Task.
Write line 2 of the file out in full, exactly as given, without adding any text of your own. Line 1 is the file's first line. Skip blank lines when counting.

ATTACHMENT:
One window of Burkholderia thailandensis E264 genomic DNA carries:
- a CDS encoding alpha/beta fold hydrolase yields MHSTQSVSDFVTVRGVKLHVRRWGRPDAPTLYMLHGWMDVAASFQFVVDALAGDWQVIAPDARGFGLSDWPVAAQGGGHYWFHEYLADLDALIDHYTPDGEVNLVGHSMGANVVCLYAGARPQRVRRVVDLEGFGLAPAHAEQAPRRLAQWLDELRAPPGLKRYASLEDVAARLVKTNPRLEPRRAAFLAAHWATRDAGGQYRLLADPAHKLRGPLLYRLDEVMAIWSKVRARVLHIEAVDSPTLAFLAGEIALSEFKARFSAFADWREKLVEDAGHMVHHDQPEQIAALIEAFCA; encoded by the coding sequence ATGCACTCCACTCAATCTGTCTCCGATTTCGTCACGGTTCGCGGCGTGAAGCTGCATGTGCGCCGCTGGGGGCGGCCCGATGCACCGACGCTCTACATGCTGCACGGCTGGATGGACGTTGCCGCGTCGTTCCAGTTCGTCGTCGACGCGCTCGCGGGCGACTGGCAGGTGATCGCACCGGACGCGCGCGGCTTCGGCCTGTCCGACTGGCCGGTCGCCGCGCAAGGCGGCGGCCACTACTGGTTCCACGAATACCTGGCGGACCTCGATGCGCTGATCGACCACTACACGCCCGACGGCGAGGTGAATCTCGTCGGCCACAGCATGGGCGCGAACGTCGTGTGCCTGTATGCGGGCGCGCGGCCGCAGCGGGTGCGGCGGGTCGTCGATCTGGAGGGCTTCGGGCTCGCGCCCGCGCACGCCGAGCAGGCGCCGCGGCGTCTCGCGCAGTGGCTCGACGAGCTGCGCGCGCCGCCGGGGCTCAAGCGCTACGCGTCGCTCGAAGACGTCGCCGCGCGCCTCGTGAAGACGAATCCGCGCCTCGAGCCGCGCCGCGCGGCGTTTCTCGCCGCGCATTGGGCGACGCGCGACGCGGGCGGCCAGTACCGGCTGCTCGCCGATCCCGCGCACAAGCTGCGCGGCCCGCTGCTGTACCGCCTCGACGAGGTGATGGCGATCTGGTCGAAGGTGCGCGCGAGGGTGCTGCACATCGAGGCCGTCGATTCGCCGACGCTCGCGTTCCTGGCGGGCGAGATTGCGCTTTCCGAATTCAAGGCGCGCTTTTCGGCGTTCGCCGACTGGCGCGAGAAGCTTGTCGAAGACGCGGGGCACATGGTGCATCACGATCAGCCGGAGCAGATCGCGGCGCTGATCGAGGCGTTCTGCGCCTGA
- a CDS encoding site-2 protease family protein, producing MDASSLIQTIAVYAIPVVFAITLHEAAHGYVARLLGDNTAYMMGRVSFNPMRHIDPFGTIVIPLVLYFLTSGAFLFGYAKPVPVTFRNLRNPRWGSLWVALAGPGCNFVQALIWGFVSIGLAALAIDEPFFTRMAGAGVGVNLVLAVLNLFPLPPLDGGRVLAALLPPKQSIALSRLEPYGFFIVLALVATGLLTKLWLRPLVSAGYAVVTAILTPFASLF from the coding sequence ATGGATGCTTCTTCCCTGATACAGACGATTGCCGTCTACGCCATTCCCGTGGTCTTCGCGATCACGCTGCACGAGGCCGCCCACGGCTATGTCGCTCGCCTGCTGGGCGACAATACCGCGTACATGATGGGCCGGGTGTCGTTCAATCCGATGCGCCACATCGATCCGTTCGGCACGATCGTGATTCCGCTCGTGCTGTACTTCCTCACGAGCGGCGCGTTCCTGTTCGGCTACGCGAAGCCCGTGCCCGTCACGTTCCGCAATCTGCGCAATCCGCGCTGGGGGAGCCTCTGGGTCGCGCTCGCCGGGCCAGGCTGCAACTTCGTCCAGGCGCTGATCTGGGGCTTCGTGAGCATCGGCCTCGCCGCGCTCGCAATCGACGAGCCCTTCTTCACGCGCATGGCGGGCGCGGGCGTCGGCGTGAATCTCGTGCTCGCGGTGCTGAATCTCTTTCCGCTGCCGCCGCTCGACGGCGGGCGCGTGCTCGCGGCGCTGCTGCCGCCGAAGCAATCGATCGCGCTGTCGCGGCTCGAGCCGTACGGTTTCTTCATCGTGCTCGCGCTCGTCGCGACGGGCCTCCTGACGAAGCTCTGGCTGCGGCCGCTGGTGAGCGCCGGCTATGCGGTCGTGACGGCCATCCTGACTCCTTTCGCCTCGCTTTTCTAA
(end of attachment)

- a CDS encoding alpha/beta fold hydrolase yields MHSTQSVSDFVTVRGVKLHVRRWGRPDAPTLYMLHGWMDVAASFQFVVDALAGDWQVIAPDARGFGLSDWPVAAQGGGHYWFHEYLADLDALIDHYTPDGEVNLVGHSMGANVVCLYAGARPQRVRRVVDLEGFGLAPAHAEQAPRRLAQWLDELRAPPGLKRYASLEDVAARLVKTNPRLEPRRAAFLAAHWATRDAGGQYRLLADPAHKLRGPLLYRLDEVMAIWSKVRARVLHIEAVDSPTLAFLAGEIALSEFKARFSAFADWREKLVEDAGHMVHHDQPEQIAALIEAFCA; encoded by the coding sequence ATGCACTCCACTCAATCTGTCTCCGATTTCGTCACGGTTCGCGGCGTGAAGCTGCATGTGCGCCGCTGGGGGCGGCCCGATGCACCGACGCTCTACATGCTGCACGGCTGGATGGACGTTGCCGCGTCGTTCCAGTTCGTCGTCGACGCGCTCGCGGGCGACTGGCAGGTGATCGCACCGGACGCGCGCGGCTTCGGCCTGTCCGACTGGCCGGTCGCCGCGCAAGGCGGCGGCCACTACTGGTTCCACGAATACCTGGCGGACCTCGATGCGCTGATCGACCACTACACGCCCGACGGCGAGGTGAATCTCGTCGGCCACAGCATGGGCGCGAACGTCGTGTGCCTGTATGCGGGCGCGCGGCCGCAGCGGGTGCGGCGGGTCGTCGATCTGGAGGGCTTCGGGCTCGCGCCCGCGCACGCCGAGCAGGCGCCGCGGCGTCTCGCGCAGTGGCTCGACGAGCTGCGCGCGCCGCCGGGGCTCAAGCGCTACGCGTCGCTCGAAGACGTCGCCGCGCGCCTCGTGAAGACGAATCCGCGCCTCGAGCCGCGCCGCGCGGCGTTTCTCGCCGCGCATTGGGCGACGCGCGACGCGGGCGGCCAGTACCGGCTGCTCGCCGATCCCGCGCACAAGCTGCGCGGCCCGCTGCTGTACCGCCTCGACGAGGTGATGGCGATCTGGTCGAAGGTGCGCGCGAGGGTGCTGCACATCGAGGCCGTCGATTCGCCGACGCTCGCGTTCCTGGCGGGCGAGATTGCGCTTTCCGAATTCAAGGCGCGCTTTTCGGCGTTCGCCGACTGGCGCGAGAAGCTTGTCGAAGACGCGGGGCACATGGTGCATCACGATCAGCCGGAGCAGATCGCGGCGCTGATCGAGGCGTTCTGCGCCTGA